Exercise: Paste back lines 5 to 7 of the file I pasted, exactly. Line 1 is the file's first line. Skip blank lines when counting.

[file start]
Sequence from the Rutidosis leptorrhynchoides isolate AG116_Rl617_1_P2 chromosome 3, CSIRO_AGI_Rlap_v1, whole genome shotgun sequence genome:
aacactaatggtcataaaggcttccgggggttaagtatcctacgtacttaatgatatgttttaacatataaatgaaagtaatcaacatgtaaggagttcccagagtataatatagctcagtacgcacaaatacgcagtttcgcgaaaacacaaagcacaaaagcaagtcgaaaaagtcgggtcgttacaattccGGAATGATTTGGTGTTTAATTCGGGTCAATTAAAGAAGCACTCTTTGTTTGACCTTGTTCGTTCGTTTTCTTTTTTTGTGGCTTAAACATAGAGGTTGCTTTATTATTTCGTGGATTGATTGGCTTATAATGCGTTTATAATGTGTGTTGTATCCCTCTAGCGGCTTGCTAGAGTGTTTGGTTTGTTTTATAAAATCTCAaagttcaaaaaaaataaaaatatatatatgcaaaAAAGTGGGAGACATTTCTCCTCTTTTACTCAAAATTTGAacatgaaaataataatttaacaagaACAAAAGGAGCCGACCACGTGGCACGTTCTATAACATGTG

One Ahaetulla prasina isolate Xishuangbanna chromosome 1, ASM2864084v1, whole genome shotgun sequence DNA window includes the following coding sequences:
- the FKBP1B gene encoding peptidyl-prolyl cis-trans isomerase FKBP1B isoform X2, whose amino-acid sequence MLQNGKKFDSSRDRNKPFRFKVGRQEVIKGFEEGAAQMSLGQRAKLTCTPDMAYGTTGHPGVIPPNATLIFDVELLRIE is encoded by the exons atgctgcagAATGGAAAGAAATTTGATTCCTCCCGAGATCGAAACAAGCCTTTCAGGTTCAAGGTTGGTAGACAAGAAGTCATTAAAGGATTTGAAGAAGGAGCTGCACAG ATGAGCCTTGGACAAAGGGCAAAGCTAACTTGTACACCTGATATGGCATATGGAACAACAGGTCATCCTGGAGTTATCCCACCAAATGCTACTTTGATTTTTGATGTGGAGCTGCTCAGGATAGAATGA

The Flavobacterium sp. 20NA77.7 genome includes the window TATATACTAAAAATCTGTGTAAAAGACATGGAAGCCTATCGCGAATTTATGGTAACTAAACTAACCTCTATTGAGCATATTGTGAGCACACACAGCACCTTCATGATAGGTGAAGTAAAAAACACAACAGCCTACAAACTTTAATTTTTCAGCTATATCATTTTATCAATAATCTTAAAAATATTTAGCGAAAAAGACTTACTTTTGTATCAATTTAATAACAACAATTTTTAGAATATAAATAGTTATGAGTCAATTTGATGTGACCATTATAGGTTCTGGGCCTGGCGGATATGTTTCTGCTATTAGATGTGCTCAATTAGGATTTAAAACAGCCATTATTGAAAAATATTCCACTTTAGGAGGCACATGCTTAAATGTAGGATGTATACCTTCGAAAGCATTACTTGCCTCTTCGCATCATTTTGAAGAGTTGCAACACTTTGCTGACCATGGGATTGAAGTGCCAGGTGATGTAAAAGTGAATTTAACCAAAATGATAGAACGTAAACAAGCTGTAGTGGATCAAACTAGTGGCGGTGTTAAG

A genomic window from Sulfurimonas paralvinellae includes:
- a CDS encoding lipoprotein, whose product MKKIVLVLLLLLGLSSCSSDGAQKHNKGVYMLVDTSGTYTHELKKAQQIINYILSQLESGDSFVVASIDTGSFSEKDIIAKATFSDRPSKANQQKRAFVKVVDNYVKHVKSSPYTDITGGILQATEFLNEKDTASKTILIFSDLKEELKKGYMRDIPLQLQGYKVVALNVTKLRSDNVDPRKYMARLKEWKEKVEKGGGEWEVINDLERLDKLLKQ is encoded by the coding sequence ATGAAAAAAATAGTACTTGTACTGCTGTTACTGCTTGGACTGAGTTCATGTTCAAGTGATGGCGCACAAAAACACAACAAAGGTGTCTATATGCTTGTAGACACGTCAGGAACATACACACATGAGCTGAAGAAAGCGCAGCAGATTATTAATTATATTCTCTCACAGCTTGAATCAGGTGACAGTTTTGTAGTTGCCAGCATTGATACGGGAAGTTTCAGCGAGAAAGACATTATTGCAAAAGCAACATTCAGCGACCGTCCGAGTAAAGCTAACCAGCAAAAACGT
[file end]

The Flavobacterium sp. 20NA77.7 genome includes the window TATATACTAAAAATCTGTGTAAAAGACATGGAAGCCTATCGCGAATTTATGGTAACTAAACTAACCTCTATTGAGCATATTGTGAGCACACACAGCACCTTCATGATAGGTGAAGTAAAAAACACAACAGCCTACAAACTTTAATTTTTCAGCTATATCATTTTATCAATAATCTTAAAAATATTTAGCGAAAAAGACTTACTTTTGTATCAATTTAATAACAACAATTTTTAGAATATAAATAGTTATGAGTCAATTTGATGTGACCATTATAGGTTCTGGGCCTGGCGGATATGTTTCTGCTATTAGATGTGCTCAATTAGGATTTAAAACAGCCATTATTGAAAAATATTCCACTTTAGGAGGCACATGCTTAAATGTAGGATGTATACCTTCGAAAGCATTACTTGCCTCTTCGCATCATTTTGAAGAGTTGCAACACTTTGCTGACCATGGGATTGAAGTGCCAGGTGATGTAAAAGTGAATTTAACCAAAATGATAGAACGTAAACAAGCTGTAGTGGATCAAACTAGTGGCGGTGTTAAG

A genomic window from Sulfurimonas paralvinellae includes:
- a CDS encoding lipoprotein, whose product MKKIVLVLLLLLGLSSCSSDGAQKHNKGVYMLVDTSGTYTHELKKAQQIINYILSQLESGDSFVVASIDTGSFSEKDIIAKATFSDRPSKANQQKRAFVKVVDNYVKHVKSSPYTDITGGILQATEFLNEKDTASKTILIFSDLKEELKKGYMRDIPLQLQGYKVVALNVTKLRSDNVDPRKYMARLKEWKEKVEKGGGEWEVINDLERLDKLLKQ is encoded by the coding sequence ATGAAAAAAATAGTACTTGTACTGCTGTTACTGCTTGGACTGAGTTCATGTTCAAGTGATGGCGCACAAAAACACAACAAAGGTGTCTATATGCTTGTAGACACGTCAGGAACATACACACATGAGCTGAAGAAAGCGCAGCAGATTATTAATTATATTCTCTCACAGCTTGAATCAGGTGACAGTTTTGTAGTTGCCAGCATTGATACGGGAAGTTTCAGCGAGAAAGACATTATTGCAAAAGCAACATTCAGCGACCGTCCGAGTAAAGCTAACCAGCAAAAACGT